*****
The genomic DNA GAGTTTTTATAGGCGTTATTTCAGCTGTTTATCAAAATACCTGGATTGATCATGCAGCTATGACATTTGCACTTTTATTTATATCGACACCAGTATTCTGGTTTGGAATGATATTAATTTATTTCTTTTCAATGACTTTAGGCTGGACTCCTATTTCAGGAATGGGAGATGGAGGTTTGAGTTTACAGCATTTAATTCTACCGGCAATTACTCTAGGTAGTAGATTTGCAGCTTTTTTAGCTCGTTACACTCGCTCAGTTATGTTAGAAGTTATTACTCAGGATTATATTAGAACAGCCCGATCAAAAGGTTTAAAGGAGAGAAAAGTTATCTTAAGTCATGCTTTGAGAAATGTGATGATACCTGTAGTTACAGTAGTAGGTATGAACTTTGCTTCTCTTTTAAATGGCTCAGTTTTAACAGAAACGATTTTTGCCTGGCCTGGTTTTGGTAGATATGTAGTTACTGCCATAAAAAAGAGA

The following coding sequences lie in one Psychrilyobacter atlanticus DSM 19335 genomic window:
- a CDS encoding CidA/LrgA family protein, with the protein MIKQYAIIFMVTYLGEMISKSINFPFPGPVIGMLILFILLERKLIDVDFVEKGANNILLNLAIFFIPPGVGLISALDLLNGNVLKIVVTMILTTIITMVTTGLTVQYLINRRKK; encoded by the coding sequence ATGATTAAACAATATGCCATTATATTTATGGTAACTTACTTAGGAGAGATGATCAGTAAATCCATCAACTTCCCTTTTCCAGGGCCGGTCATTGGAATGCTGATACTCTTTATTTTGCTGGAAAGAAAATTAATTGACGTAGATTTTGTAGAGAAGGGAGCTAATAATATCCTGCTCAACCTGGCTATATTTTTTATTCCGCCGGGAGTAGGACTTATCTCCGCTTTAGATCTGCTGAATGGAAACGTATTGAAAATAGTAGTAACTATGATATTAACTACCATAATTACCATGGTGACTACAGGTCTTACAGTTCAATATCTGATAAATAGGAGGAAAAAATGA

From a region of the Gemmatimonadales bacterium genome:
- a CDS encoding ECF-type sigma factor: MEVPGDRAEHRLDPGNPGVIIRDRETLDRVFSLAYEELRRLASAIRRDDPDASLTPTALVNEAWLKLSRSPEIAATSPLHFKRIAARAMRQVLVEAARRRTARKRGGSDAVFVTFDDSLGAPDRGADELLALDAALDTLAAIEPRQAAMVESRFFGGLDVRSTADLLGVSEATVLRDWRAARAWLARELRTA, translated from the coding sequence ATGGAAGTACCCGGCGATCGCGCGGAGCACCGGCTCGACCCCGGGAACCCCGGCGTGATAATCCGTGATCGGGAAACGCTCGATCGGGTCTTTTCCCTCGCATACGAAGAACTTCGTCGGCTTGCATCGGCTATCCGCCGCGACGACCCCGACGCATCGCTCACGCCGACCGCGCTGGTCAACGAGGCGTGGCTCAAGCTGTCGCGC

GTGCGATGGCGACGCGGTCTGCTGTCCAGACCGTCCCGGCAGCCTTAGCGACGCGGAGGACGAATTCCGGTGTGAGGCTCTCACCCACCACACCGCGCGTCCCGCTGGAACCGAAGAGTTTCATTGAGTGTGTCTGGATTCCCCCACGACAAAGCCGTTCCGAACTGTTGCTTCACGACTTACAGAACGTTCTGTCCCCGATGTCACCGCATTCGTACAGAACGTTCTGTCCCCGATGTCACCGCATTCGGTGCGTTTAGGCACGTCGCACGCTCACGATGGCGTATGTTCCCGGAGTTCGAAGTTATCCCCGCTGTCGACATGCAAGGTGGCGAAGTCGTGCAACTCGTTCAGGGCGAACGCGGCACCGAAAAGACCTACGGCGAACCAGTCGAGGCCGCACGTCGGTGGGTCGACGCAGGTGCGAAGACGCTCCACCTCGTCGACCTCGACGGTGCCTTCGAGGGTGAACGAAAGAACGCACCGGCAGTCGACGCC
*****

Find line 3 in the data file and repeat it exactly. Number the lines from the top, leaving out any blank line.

- a CDS encoding CidA/LrgA family protein, with the protein MIKQYAIIFMVTYLGEMISKSINFPFPGPVIGMLILFILLERKLIDVDFVEKGANNILLNLAIFFIPPGVGLISALDLLNGNVLKIVVTMILTTIITMVTTGLTVQYLINRRKK; encoded by the coding sequence ATGATTAAACAATATGCCATTATATTTATGGTAACTTACTTAGGAGAGATGATCAGTAAATCCATCAACTTCCCTTTTCCAGGGCCGGTCATTGGAATGCTGATACTCTTTATTTTGCTGGAAAGAAAATTAATTGACGTAGATTTTGTAGAGAAGGGAGCTAATAATATCCTGCTCAACCTGGCTATATTTTTTATTCCGCCGGGAGTAGGACTTATCTCCGCTTTAGATCTGCTGAATGGAAACGTATTGAAAATAGTAGTAACTATGATATTAACTACCATAATTACCATGGTGACTACAGGTCTTACAGTTCAATATCTGATAAATAGGAGGAAAAAATGA